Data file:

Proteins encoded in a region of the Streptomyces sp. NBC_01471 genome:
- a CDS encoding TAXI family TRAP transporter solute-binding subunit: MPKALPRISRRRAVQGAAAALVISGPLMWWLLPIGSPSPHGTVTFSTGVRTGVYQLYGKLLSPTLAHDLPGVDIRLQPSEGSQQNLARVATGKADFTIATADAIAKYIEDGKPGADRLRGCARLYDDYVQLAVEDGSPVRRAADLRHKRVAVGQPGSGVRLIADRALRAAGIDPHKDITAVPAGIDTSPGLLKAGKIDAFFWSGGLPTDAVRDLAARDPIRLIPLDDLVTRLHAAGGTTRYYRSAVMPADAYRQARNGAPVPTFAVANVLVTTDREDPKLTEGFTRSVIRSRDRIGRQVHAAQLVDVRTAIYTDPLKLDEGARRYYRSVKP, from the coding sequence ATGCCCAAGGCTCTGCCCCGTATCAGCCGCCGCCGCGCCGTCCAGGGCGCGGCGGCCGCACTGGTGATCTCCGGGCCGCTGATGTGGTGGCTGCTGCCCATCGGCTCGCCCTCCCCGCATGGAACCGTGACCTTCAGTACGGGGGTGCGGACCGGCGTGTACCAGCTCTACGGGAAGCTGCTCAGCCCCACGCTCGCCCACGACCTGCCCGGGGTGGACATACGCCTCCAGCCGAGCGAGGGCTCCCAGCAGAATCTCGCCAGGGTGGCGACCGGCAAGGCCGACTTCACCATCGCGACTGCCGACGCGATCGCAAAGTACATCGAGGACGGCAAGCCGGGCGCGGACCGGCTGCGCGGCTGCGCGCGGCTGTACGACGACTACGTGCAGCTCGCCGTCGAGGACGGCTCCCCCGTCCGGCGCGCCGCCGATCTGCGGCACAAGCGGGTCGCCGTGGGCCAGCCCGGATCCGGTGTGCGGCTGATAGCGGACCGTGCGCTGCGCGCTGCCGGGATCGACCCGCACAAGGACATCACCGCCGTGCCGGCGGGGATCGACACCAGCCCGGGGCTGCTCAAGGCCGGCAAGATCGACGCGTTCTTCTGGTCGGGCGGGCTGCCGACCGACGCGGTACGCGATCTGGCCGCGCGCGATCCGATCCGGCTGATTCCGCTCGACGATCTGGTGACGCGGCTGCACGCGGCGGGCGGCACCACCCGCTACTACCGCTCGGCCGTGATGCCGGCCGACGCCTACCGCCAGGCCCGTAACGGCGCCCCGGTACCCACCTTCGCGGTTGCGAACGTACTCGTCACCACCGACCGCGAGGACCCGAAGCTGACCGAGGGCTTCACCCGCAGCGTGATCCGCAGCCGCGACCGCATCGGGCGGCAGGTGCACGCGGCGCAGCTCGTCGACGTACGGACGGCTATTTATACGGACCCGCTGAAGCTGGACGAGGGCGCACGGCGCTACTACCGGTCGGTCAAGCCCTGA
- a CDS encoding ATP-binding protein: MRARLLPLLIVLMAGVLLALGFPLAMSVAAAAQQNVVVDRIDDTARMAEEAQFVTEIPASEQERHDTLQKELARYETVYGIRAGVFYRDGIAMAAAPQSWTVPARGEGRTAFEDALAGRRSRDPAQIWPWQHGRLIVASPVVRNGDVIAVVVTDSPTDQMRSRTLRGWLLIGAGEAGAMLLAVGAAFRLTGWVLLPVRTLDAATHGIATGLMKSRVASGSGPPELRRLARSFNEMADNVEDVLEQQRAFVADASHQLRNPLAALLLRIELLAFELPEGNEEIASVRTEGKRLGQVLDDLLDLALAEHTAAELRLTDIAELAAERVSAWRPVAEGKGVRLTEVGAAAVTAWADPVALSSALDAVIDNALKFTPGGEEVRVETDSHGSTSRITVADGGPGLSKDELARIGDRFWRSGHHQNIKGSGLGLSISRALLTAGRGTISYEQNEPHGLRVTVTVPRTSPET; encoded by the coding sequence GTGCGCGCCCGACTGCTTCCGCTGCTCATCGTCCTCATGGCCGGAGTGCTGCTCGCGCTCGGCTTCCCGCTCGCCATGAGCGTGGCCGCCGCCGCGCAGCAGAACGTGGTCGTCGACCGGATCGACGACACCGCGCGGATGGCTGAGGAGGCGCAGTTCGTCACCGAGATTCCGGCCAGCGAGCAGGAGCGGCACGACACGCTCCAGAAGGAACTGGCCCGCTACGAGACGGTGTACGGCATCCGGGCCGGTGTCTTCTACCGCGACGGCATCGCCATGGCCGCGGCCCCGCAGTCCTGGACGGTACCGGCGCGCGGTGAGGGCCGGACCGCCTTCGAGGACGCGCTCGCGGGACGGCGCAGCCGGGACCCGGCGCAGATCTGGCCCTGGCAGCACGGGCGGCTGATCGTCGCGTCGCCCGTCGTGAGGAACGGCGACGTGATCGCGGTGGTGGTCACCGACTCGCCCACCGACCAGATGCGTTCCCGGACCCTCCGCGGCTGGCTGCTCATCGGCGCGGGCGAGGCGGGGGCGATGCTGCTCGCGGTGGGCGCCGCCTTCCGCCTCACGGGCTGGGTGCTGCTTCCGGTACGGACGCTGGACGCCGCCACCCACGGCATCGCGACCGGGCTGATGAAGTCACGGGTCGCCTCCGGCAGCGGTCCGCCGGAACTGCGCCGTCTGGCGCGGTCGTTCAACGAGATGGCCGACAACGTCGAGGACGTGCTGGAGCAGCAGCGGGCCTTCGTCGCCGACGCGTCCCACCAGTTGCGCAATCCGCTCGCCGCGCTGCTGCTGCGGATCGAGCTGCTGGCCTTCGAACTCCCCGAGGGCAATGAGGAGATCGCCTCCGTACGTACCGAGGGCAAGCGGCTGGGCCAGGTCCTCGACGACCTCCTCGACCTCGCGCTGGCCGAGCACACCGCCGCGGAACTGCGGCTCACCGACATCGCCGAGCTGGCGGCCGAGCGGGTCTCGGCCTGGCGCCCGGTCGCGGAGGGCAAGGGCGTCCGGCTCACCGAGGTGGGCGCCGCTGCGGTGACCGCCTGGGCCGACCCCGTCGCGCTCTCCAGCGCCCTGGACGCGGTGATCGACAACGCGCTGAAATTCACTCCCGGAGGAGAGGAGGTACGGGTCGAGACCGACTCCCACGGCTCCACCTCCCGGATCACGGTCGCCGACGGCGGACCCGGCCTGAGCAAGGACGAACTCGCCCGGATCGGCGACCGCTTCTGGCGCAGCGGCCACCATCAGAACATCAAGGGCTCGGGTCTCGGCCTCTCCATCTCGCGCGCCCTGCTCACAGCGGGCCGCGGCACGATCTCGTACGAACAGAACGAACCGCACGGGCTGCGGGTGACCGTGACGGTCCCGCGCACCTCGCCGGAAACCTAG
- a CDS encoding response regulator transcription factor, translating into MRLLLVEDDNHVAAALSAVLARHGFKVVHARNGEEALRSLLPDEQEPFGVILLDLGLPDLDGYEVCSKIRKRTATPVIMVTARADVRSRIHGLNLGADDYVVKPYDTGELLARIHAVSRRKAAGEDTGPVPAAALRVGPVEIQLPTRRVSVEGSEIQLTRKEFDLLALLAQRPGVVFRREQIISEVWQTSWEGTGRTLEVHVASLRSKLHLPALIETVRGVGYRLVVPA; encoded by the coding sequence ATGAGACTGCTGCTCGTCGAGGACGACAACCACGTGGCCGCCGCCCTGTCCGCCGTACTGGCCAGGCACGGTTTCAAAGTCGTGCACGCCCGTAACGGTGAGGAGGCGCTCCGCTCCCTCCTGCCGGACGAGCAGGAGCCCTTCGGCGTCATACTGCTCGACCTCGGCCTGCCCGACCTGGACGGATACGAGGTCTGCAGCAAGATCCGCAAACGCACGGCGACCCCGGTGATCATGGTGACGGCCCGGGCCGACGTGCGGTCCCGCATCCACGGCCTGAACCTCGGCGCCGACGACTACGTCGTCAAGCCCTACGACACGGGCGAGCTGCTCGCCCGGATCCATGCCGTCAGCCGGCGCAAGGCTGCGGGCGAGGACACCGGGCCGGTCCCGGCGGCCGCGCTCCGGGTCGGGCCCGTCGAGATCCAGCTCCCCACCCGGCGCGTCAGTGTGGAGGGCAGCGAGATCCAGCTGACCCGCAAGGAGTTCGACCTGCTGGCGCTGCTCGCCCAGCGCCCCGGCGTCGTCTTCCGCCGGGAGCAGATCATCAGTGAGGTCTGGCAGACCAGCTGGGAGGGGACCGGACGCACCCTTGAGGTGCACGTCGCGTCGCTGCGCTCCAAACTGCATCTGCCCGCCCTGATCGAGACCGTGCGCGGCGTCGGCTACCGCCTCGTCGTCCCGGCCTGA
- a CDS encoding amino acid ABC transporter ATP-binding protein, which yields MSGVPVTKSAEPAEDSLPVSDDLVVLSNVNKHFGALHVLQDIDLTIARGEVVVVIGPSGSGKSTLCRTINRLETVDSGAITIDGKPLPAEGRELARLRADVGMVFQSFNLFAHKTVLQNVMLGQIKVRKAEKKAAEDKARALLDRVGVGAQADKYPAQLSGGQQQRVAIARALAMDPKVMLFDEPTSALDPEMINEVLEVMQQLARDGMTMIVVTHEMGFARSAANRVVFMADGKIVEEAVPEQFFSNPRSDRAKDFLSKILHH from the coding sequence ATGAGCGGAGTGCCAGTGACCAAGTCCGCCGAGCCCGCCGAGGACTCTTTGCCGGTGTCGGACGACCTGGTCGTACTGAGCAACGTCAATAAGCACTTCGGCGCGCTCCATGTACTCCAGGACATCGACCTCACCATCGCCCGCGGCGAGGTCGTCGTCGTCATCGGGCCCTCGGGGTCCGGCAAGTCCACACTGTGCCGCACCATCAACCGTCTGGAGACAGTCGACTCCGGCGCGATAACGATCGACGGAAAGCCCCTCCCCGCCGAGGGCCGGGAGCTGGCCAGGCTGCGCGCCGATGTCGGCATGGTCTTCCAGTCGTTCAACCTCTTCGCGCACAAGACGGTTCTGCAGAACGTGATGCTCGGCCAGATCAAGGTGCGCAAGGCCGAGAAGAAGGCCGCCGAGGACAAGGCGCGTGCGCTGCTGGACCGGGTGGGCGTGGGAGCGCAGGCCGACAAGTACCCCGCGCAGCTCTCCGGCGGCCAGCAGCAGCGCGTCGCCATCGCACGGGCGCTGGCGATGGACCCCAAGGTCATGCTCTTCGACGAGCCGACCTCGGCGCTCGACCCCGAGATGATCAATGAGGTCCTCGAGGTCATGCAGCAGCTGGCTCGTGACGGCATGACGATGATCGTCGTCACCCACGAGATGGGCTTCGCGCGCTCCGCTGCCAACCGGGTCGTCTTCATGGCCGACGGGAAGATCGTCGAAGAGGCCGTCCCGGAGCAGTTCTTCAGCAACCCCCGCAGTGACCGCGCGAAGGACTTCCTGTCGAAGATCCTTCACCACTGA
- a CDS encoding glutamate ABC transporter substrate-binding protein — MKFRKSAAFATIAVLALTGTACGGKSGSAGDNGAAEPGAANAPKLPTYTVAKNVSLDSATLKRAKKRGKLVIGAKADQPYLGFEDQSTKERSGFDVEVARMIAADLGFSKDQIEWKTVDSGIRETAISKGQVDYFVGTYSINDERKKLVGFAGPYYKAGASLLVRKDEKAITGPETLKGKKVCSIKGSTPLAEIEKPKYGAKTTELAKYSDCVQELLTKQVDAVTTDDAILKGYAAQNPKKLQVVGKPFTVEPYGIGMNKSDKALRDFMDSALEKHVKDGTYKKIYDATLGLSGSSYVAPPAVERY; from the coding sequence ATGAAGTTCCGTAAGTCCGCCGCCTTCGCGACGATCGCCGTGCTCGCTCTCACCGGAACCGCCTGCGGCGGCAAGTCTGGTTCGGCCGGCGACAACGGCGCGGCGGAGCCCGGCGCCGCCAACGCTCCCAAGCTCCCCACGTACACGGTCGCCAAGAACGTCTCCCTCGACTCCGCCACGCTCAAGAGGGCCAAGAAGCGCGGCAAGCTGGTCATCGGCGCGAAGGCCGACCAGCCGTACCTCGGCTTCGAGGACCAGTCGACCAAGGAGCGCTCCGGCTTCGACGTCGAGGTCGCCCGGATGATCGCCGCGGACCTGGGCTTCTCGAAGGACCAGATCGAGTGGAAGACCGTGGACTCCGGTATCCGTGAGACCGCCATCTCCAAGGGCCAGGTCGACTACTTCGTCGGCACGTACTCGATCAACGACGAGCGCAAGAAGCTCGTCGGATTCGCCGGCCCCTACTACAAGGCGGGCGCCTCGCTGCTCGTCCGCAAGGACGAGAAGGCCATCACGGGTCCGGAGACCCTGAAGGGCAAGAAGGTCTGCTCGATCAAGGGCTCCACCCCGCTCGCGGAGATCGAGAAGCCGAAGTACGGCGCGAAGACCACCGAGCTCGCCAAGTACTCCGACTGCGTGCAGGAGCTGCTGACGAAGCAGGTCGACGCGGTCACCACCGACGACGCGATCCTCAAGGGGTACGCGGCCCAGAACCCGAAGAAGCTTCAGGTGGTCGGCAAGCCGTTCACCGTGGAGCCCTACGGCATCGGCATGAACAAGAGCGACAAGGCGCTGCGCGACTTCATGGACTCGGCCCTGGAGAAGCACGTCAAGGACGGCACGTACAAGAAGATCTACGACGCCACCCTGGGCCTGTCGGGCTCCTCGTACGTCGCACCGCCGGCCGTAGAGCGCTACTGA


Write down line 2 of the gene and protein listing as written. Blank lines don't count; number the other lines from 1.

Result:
- a CDS encoding TAXI family TRAP transporter solute-binding subunit: MPKALPRISRRRAVQGAAAALVISGPLMWWLLPIGSPSPHGTVTFSTGVRTGVYQLYGKLLSPTLAHDLPGVDIRLQPSEGSQQNLARVATGKADFTIATADAIAKYIEDGKPGADRLRGCARLYDDYVQLAVEDGSPVRRAADLRHKRVAVGQPGSGVRLIADRALRAAGIDPHKDITAVPAGIDTSPGLLKAGKIDAFFWSGGLPTDAVRDLAARDPIRLIPLDDLVTRLHAAGGTTRYYRSAVMPADAYRQARNGAPVPTFAVANVLVTTDREDPKLTEGFTRSVIRSRDRIGRQVHAAQLVDVRTAIYTDPLKLDEGARRYYRSVKP, from the coding sequence ATGCCCAAGGCTCTGCCCCGTATCAGCCGCCGCCGCGCCGTCCAGGGCGCGGCGGCCGCACTGGTGATCTCCGGGCCGCTGATGTGGTGGCTGCTGCCCATCGGCTCGCCCTCCCCGCATGGAACCGTGACCTTCAGTACGGGGGTGCGGACCGGCGTGTACCAGCTCTACGGGAAGCTGCTCAGCCCCACGCTCGCCCACGACCTGCCCGGGGTGGACATACGCCTCCAGCCGAGCGAGGGCTCCCAGCAGAATCTCGCCAGGGTGGCGACCGGCAAGGCCGACTTCACCATCGCGACTGCCGACGCGATCGCAAAGTACATCGAGGACGGCAAGCCGGGCGCGGACCGGCTGCGCGGCTGCGCGCGGCTGTACGACGACTACGTGCAGCTCGCCGTCGAGGACGGCTCCCCCGTCCGGCGCGCCGCCGATCTGCGGCACAAGCGGGTCGCCGTGGGCCAGCCCGGATCCGGTGTGCGGCTGATAGCGGACCGTGCGCTGCGCGCTGCCGGGATCGACCCGCACAAGGACATCACCGCCGTGCCGGCGGGGATCGACACCAGCCCGGGGCTGCTCAAGGCCGGCAAGATCGACGCGTTCTTCTGGTCGGGCGGGCTGCCGACCGACGCGGTACGCGATCTGGCCGCGCGCGATCCGATCCGGCTGATTCCGCTCGACGATCTGGTGACGCGGCTGCACGCGGCGGGCGGCACCACCCGCTACTACCGCTCGGCCGTGATGCCGGCCGACGCCTACCGCCAGGCCCGTAACGGCGCCCCGGTACCCACCTTCGCGGTTGCGAACGTACTCGTCACCACCGACCGCGAGGACCCGAAGCTGACCGAGGGCTTCACCCGCAGCGTGATCCGCAGCCGCGACCGCATCGGGCGGCAGGTGCACGCGGCGCAGCTCGTCGACGTACGGACGGCTATTTATACGGACCCGCTGAAGCTGGACGAGGGCGCACGGCGCTACTACCGGTCGGTCAAGCCCTGA